Home prices, which have fallen for about three years, are likely to continue to decline for some time, Shiller wrote in an op-ed article in The New York Times Saturday.
Further, don't look for historical precedent to provide evidence of a quick snap-back in housing prices, Shiller said. The last housing sector boom, which ended about the time of the 1990-1991 recession, did not see home prices start moving upward until 1997 -- six years later.
2010: Another tough year for home prices?
Even the federal government has projected home price declines through 2010, with total falls above 40 percent in many U.S. markets -- statistics that seem to defy both common sense and the traditional laws of economics, Shiller said. If housing markets were rational and efficient, people would sell earlier in the cycle, prices would drop fast, and the housing market would recover quicker. Why hasn't that occurred?
Shiller says something is definitely different about real estate: Long declines do happen with some regularity. One reason: Unlike stocks, many home sellers are not really "leaving" the market -- they're likely to buy another home, so there's no "speculator's urgency" to sell a home.
Family factors also delay sales, and by extension, increase market inefficiencies in the housing market. A family may own a house in a neighborhood where home prices are declining, but that neighborhood also may have a great school system for their kids, and that can delay sales.
But the major factor, Shiller points out, is couples' expectations about the future health of the economy. Consider the case study of the proverbial young couple renting an apartment. Three or fours years back, the idea of buying that first home, condo, or co-op was a logical step, and it made sense to proceed with it soon: The U.S. economy was growing, and prices were not likely to be lower in a year.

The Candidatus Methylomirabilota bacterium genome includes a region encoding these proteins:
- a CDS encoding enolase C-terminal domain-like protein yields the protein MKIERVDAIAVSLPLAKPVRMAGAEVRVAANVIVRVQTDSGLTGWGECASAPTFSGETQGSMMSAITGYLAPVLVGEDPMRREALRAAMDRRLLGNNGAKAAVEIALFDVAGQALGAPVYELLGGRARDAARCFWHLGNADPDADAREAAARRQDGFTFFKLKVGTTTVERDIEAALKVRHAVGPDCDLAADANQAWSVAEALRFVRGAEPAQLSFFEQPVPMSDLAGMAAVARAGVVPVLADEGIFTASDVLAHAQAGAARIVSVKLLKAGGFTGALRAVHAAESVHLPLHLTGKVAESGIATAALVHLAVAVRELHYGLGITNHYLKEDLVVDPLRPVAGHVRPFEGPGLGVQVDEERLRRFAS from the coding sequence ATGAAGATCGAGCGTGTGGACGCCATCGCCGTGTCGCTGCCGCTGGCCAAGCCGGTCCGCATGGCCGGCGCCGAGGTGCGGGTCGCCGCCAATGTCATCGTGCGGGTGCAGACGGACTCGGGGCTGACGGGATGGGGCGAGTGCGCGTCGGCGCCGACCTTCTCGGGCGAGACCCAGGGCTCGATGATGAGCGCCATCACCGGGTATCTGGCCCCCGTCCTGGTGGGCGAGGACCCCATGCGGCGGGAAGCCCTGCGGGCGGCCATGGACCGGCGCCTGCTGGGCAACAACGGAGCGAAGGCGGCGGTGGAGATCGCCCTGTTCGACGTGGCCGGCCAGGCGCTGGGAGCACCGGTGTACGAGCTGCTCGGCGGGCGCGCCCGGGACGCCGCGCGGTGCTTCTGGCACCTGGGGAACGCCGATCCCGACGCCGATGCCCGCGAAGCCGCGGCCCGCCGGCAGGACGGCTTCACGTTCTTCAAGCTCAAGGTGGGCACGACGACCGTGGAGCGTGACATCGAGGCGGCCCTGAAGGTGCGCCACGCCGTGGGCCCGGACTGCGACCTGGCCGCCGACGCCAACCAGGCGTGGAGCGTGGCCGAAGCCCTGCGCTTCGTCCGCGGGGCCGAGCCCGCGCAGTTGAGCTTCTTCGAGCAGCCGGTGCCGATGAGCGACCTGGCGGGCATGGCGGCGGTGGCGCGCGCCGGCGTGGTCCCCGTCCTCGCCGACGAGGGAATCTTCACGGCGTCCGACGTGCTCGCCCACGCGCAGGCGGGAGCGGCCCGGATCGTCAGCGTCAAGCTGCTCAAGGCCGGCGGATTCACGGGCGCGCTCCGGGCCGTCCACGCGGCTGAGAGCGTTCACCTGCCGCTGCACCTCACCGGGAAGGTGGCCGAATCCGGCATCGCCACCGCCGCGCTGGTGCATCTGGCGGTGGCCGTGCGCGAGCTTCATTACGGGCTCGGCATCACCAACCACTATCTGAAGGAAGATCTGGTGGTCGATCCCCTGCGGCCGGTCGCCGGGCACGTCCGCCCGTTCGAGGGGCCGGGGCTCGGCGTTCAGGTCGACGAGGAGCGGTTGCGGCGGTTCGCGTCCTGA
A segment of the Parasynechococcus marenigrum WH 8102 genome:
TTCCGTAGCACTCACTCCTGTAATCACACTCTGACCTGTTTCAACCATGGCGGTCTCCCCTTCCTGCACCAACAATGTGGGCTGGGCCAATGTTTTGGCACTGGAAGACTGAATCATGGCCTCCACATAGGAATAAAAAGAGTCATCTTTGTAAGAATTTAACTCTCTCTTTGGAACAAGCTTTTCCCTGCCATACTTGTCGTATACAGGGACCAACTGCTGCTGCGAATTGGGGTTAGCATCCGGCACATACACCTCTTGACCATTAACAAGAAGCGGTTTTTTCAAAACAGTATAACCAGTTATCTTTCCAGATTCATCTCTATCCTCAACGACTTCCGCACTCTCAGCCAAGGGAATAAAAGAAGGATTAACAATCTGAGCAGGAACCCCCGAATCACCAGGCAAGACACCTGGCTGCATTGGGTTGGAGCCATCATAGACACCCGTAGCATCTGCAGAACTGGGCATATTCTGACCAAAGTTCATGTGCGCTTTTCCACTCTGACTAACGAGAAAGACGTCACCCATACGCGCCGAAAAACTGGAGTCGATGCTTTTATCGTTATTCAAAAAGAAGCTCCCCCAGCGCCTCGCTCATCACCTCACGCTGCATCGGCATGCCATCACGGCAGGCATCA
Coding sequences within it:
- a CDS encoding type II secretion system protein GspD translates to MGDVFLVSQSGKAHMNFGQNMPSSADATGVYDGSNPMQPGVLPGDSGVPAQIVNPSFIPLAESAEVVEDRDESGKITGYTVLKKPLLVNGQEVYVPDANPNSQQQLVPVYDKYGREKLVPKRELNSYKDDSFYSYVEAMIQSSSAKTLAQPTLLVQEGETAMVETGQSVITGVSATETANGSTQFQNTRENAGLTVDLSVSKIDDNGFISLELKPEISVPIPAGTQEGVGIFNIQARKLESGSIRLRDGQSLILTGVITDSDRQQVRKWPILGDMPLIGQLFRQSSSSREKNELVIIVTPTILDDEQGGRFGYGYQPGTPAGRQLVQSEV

Today, that same couple sees a pronounced U.S. recession, rising unemployment, some green shoots in the U.S. economy -- but nothing that rivals the Doughboys returning home to the states at the end of World War I that set in motion the "Roaring 20s." That young couple has decided to continue renting, Shiller says, and they may not revisit that decision for several years.
Originally greeted by Wall Street with a shrug, S&P/Case-Shiller home price data rose to market-mover status in 2008 as it became clear that the United States' housing boom of the past decade was, in fact, a bubble fueled considerably by mortgage market excesses, from borrower to lender. The bursting of that bubble triggered record home mortgage foreclosures and mortgage-backed securities defaults (toxic assets), which led to the financial crisis that the U.S. and world are still trying to end today.
As a result, investors, economists, homebuilders, and homeowners alike now closely monitor Case-Shiller home price data in order to discern clues as to when the housing slump may end -- a recovery that historically has contributed to U.S. GDP growth.
Economic Analysis: The most recent Case-Shiller Home Price Index indicated a 19.1 percent year-over-year median home price decline in Q1 in 20 U.S. cities, but there were signs that the rate of price declines was slowing (pdf). That was seized on by the economic bulls as a sign of housing sector stabilization, and they are correct.
However, as Yale University's Shiller points out, slowing price declines is not tantamount to a resumption of rising prices, and there is ample historical precedent that, given poor economic conditions, prices could fall for much longer than the three down years the sector has already registered.
Obviously a factor, or tailwind, that would refute Shiller would be a U.S. economy with robust growth: the economy is not close to that condition, so the rule of the thumb for potential home buyers is tread cautiously. In many U.S. markets, if you buy now, you're buying into a soft market where there is a substantial risk of further price declines for at least another year.